There is no rest for the weary in the storm-ravaged South-Central US. Severe thunderstorms will resurge across portions of Texas and the Deep South later this week, where just two days ago a severe weather outbreak spawned 34 tornadoes and took at least 8 lives. All modes of severe weather including damaging wind gusts, large hail, and destructive tornadoes are possible Wednesday and Thursday.
The active Pacific jet stream will again be the precursor to this week’s outbreak. A low pressure system will douse the Pacific Northwest Monday and Tuesday with heavy rain as its upper-level component dives southeastward across the Rocky Mountains and Desert Southwest. A reinvigorated low-pressure system will emerge from the Rockies into the southern Plains Wednesday and feed on the contrast between the warm, humid, and unstable Gulf of Mexico air mass engulfing over the Central US and the cool, dry air mass spreading over the northern Plains and the Northwest. Contributing to the pandemonium will be a sweeping dry desert air mass trekking south of the cold air mass but west of the Gulf air mass. The collision of these three very different air masses will trigger a violent uprising of severe thunderstorms.
Thunderstorms will first erupt early Wednesday afternoon in New Mexico, the Texas panhandle, western Oklahoma, and southwestern Kansas ahead of the intensifying low’s trailing cold front. Instability and wind shear will generally be meager here, so these storms are not expected to produce severe weather besides a few isolated damaging wind gusts near the border of the Texas and Oklahoma panhandles. Areas further east will not be as fortunate.
East of the Texas and Oklahoma panhandles Wednesday, the thunderstorms will have a relatively late start. Dry air aloft flowing from the Rocky Mountains will keep a lid on convection until late afternoon when the sun and ascent from the approaching jet stream initiate convection strong enough to break the lid in eastern Texas, eastern Oklahoma, and southwestern Arkansas. The penetration of the convective cap will be like removing the lid from a pot of boiling water. The building instability alongside increasing shear will cause thunderstorms to shoot upwards and rapidly develop rotating updrafts. These supercell thunderstorms will pose a primary threat of damaging wind gusts and large hail with diameters greater than that of golf-balls with a slight chance of spawning tornadoes. As the evening wears on the supercells will cluster together across the Arklatex, by which point damaging wind gusts will have become the primary threat.
While scattered supercells cluster in the Arklatex, the cold front will encounter increasingly unstable air. The front’s passage will trigger the development of intense clusters of thunderstorms across northern Texas, central Oklahoma, southeastern Kansas, and southwestern Missouri Wednesday evening. These storms will quickly organize into a linear structure. Winds strong enough to blow over roofs and knock down trees and power-lines will be the primary threat with these storms, although large hail and weak tornadoes will also be possible before the storms organize.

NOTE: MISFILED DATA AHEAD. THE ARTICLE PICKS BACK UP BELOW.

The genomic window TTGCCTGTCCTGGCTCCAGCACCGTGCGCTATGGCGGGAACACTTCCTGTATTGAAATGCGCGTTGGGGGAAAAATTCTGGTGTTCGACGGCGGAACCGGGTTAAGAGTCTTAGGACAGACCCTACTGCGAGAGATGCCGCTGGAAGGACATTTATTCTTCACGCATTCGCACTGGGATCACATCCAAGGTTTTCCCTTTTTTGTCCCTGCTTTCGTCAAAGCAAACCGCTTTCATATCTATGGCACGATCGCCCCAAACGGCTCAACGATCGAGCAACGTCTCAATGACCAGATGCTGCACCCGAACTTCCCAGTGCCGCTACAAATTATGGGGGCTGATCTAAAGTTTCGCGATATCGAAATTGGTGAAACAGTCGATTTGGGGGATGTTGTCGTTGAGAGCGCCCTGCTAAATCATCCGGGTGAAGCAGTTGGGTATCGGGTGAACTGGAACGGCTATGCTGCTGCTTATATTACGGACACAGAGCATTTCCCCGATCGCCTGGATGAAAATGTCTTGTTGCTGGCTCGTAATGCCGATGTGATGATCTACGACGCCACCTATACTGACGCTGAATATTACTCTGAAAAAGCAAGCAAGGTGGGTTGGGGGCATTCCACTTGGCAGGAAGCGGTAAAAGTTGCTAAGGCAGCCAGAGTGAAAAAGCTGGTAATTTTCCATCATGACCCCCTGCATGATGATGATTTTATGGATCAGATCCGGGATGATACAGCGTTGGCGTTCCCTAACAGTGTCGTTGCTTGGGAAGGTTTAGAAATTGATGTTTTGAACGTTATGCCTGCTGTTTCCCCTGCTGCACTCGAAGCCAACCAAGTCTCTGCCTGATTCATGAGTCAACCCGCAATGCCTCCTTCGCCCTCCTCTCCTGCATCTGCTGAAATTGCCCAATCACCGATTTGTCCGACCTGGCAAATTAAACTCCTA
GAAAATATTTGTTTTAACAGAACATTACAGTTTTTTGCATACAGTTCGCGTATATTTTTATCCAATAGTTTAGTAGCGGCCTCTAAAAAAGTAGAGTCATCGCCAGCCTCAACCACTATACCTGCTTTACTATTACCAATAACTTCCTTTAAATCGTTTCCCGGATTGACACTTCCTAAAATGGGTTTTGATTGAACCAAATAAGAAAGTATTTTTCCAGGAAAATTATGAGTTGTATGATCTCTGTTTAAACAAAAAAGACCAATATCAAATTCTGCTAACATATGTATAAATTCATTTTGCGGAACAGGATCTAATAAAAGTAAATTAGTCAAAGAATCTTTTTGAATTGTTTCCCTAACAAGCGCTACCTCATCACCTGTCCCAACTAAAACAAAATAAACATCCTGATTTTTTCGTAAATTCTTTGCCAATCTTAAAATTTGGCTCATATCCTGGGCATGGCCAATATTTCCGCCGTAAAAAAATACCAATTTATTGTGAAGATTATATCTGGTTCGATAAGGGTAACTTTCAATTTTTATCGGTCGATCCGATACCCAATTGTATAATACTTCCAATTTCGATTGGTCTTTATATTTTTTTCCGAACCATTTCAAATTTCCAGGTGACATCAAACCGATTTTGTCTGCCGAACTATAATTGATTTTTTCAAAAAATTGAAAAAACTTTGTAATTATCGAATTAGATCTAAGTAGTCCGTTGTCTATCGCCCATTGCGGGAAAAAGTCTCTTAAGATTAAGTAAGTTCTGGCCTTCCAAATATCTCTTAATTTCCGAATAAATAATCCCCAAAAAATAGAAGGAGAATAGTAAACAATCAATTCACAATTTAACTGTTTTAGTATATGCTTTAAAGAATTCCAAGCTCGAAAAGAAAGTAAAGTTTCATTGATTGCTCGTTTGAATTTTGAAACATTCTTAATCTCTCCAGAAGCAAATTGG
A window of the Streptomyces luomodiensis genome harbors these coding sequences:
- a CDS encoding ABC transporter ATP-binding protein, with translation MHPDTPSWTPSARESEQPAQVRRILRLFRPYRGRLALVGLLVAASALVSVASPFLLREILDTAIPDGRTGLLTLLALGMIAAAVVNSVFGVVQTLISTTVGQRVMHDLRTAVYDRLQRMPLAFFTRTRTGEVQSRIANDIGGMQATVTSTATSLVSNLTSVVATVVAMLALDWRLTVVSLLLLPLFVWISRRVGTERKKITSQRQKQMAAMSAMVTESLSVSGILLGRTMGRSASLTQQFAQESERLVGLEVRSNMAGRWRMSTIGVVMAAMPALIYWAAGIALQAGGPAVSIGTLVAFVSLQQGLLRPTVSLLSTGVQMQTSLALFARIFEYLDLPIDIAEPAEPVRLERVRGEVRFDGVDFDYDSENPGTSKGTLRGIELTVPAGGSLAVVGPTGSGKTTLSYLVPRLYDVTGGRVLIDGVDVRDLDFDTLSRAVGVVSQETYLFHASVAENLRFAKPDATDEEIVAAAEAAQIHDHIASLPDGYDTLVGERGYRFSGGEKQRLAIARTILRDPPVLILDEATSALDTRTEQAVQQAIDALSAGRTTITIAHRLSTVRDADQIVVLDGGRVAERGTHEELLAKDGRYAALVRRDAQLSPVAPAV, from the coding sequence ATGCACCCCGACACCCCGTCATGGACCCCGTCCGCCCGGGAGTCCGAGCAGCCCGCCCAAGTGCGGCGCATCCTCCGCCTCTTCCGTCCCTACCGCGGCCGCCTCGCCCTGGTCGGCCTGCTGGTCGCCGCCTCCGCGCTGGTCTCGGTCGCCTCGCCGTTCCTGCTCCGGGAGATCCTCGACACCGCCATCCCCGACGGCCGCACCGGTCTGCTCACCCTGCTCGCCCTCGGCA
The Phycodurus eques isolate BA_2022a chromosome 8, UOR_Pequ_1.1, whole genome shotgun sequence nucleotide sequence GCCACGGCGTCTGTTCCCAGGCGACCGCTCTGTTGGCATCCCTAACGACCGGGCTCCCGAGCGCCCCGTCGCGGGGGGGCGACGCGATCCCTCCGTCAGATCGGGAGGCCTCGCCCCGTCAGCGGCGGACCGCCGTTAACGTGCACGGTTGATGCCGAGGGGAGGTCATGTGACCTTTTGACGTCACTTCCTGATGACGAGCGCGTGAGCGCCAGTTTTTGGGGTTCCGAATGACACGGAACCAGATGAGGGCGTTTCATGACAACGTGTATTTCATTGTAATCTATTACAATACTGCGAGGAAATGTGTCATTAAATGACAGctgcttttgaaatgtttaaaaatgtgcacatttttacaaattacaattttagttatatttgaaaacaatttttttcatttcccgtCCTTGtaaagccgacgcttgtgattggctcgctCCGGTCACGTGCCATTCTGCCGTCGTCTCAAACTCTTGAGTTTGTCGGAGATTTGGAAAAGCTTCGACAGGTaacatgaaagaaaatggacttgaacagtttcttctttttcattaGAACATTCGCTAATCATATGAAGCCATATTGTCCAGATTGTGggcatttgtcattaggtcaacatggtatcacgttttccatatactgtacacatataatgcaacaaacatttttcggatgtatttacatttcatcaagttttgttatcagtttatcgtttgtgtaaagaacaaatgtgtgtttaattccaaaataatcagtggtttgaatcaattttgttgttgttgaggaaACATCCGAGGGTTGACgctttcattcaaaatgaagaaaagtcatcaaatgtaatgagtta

Long after dark Wednesday, the dry-line separating the dry desert air mass from the swampy Gulf air mass will cut across Texas. The dryline will generate thunderstorms, which will organize into a squall line whose main threat is damaging wind gusts over central Texas. The storms will reach peak intensity near the heavily populated I-35 corridor between the late evening and early overnight hours. Residents of cities like Dallas and Austin may find themselves awoken by frequent claps of thunder if the sudden blast of wind ahead of the storms doesn’t wake them first.
The cold front will eventually overtake the dry-line overnight in eastern Texas. The combined air mass will be greater than the sum of its parts and help trigger new thunderstorms. Those who had endured rounds of thunderstorms Wednesday afternoon and evening in the Arklatex may be surprised to be awoken by yet another round of severe weather. The severe weather will spread to southeastern Kansas, Missouri, and southern Illinois, remarkably in the overnight hours without the help of daytime heating. Damaging wind gusts will be the primary threat with these storms.
The soupy air mass and vigorous jet stream will allow the storms to survive the night. The storms will have organized into a single but disjointed squall line of thunderstorms stretching from central Illinois to western Louisiana by day break Thursday. The low pressure system behind Wednesday’s severe storms will drag the cold front southeastward Thursday, shifting the cross-hairs of severe weather to the Southeast. The squall line will start in a disheveled state Thursday morning, but will gradually intensify with daytime heating and as the cold front catches up to it. It will be capable of producing severe weather, namely in the form of damaging wind gusts, by the time it reaches the Mississippi River early afternoon, threatening the Tennessee Valley, the southern Ohio Valley, Mississippi, Alabama, and Georgia with tree-toppling wind gusts. The squall line will maintain its severe characteristics through the overnight hours, when it will impact the Atlanta metro area.
The line of thunderstorms is expected to survive yet another night into Friday morning. It may again be reinvigorated Friday over the East Coast, where flash flooding will be an additional concern to damaging winds. This is expected to be a long-lasting severe weather event spanning at least two-days. Those in the Central and Southern US in the severe risk area are urged to pay close attention to the forecasts in the coming days. As always, we will provide further updates leading up to the expected severe weather.